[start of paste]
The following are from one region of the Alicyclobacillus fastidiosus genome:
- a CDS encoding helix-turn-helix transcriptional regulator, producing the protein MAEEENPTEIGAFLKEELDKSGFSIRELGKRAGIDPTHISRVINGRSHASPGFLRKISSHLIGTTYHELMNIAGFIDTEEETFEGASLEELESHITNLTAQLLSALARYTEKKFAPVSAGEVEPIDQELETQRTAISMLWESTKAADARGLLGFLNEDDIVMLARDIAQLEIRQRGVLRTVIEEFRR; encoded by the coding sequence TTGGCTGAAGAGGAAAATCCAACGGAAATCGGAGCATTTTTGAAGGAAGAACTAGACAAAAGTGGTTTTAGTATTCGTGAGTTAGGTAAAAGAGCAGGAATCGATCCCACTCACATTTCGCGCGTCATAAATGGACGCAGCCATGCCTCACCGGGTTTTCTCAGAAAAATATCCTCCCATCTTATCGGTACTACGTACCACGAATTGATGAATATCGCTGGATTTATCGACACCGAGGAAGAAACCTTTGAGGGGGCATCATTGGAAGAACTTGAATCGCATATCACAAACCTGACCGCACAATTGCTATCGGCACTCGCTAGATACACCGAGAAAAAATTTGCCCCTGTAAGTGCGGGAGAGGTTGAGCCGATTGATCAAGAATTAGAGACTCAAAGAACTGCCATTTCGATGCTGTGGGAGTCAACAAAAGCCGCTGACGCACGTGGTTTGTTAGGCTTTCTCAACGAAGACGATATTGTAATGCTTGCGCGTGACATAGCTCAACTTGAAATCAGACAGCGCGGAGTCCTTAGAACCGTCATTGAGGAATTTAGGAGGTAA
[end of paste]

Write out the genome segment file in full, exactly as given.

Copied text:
The following are from one region of the Alicyclobacillus fastidiosus genome:
- a CDS encoding helix-turn-helix transcriptional regulator, producing the protein MAEEENPTEIGAFLKEELDKSGFSIRELGKRAGIDPTHISRVINGRSHASPGFLRKISSHLIGTTYHELMNIAGFIDTEEETFEGASLEELESHITNLTAQLLSALARYTEKKFAPVSAGEVEPIDQELETQRTAISMLWESTKAADARGLLGFLNEDDIVMLARDIAQLEIRQRGVLRTVIEEFRR; encoded by the coding sequence TTGGCTGAAGAGGAAAATCCAACGGAAATCGGAGCATTTTTGAAGGAAGAACTAGACAAAAGTGGTTTTAGTATTCGTGAGTTAGGTAAAAGAGCAGGAATCGATCCCACTCACATTTCGCGCGTCATAAATGGACGCAGCCATGCCTCACCGGGTTTTCTCAGAAAAATATCCTCCCATCTTATCGGTACTACGTACCACGAATTGATGAATATCGCTGGATTTATCGACACCGAGGAAGAAACCTTTGAGGGGGCATCATTGGAAGAACTTGAATCGCATATCACAAACCTGACCGCACAATTGCTATCGGCACTCGCTAGATACACCGAGAAAAAATTTGCCCCTGTAAGTGCGGGAGAGGTTGAGCCGATTGATCAAGAATTAGAGACTCAAAGAACTGCCATTTCGATGCTGTGGGAGTCAACAAAAGCCGCTGACGCACGTGGTTTGTTAGGCTTTCTCAACGAAGACGATATTGTAATGCTTGCGCGTGACATAGCTCAACTTGAAATCAGACAGCGCGGAGTCCTTAGAACCGTCATTGAGGAATTTAGGAGGTAA